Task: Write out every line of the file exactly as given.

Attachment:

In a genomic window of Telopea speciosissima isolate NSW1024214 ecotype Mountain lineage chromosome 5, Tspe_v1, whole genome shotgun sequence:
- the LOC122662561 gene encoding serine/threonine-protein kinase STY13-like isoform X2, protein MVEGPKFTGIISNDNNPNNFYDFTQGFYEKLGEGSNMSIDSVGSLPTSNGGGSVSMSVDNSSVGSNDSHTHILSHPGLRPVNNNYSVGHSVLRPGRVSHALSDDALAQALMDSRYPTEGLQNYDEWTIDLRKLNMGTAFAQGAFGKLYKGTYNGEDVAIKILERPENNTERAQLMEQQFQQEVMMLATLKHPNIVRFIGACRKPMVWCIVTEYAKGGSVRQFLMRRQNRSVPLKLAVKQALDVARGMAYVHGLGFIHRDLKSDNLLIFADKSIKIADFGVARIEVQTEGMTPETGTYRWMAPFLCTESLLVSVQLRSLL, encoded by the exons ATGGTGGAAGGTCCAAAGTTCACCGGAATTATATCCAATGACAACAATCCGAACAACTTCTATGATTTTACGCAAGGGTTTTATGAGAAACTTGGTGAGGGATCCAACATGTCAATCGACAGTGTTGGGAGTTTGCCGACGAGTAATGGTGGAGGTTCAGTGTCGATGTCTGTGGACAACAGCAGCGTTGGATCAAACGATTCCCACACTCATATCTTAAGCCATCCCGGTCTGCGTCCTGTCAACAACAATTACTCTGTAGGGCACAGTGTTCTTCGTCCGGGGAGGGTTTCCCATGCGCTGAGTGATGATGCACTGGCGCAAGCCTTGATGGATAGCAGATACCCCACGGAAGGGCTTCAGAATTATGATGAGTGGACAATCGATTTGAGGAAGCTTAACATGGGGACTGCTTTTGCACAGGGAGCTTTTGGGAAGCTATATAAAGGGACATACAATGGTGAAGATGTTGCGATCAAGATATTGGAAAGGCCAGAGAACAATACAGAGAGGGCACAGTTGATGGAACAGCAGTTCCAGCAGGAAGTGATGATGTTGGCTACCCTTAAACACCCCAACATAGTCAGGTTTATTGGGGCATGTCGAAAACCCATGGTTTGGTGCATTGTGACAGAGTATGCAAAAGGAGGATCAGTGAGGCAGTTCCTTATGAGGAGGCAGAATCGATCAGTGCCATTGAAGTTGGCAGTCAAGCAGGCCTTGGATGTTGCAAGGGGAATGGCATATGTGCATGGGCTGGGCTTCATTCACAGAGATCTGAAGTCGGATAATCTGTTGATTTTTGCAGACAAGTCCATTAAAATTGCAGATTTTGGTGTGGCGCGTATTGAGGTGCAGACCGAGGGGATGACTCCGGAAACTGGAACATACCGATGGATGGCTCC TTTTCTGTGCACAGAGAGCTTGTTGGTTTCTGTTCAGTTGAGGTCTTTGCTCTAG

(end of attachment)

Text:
In a genomic window of Telopea speciosissima isolate NSW1024214 ecotype Mountain lineage chromosome 5, Tspe_v1, whole genome shotgun sequence:
- the LOC122662561 gene encoding serine/threonine-protein kinase STY13-like isoform X2, protein MVEGPKFTGIISNDNNPNNFYDFTQGFYEKLGEGSNMSIDSVGSLPTSNGGGSVSMSVDNSSVGSNDSHTHILSHPGLRPVNNNYSVGHSVLRPGRVSHALSDDALAQALMDSRYPTEGLQNYDEWTIDLRKLNMGTAFAQGAFGKLYKGTYNGEDVAIKILERPENNTERAQLMEQQFQQEVMMLATLKHPNIVRFIGACRKPMVWCIVTEYAKGGSVRQFLMRRQNRSVPLKLAVKQALDVARGMAYVHGLGFIHRDLKSDNLLIFADKSIKIADFGVARIEVQTEGMTPETGTYRWMAPFLCTESLLVSVQLRSLL, encoded by the exons ATGGTGGAAGGTCCAAAGTTCACCGGAATTATATCCAATGACAACAATCCGAACAACTTCTATGATTTTACGCAAGGGTTTTATGAGAAACTTGGTGAGGGATCCAACATGTCAATCGACAGTGTTGGGAGTTTGCCGACGAGTAATGGTGGAGGTTCAGTGTCGATGTCTGTGGACAACAGCAGCGTTGGATCAAACGATTCCCACACTCATATCTTAAGCCATCCCGGTCTGCGTCCTGTCAACAACAATTACTCTGTAGGGCACAGTGTTCTTCGTCCGGGGAGGGTTTCCCATGCGCTGAGTGATGATGCACTGGCGCAAGCCTTGATGGATAGCAGATACCCCACGGAAGGGCTTCAGAATTATGATGAGTGGACAATCGATTTGAGGAAGCTTAACATGGGGACTGCTTTTGCACAGGGAGCTTTTGGGAAGCTATATAAAGGGACATACAATGGTGAAGATGTTGCGATCAAGATATTGGAAAGGCCAGAGAACAATACAGAGAGGGCACAGTTGATGGAACAGCAGTTCCAGCAGGAAGTGATGATGTTGGCTACCCTTAAACACCCCAACATAGTCAGGTTTATTGGGGCATGTCGAAAACCCATGGTTTGGTGCATTGTGACAGAGTATGCAAAAGGAGGATCAGTGAGGCAGTTCCTTATGAGGAGGCAGAATCGATCAGTGCCATTGAAGTTGGCAGTCAAGCAGGCCTTGGATGTTGCAAGGGGAATGGCATATGTGCATGGGCTGGGCTTCATTCACAGAGATCTGAAGTCGGATAATCTGTTGATTTTTGCAGACAAGTCCATTAAAATTGCAGATTTTGGTGTGGCGCGTATTGAGGTGCAGACCGAGGGGATGACTCCGGAAACTGGAACATACCGATGGATGGCTCC TTTTCTGTGCACAGAGAGCTTGTTGGTTTCTGTTCAGTTGAGGTCTTTGCTCTAG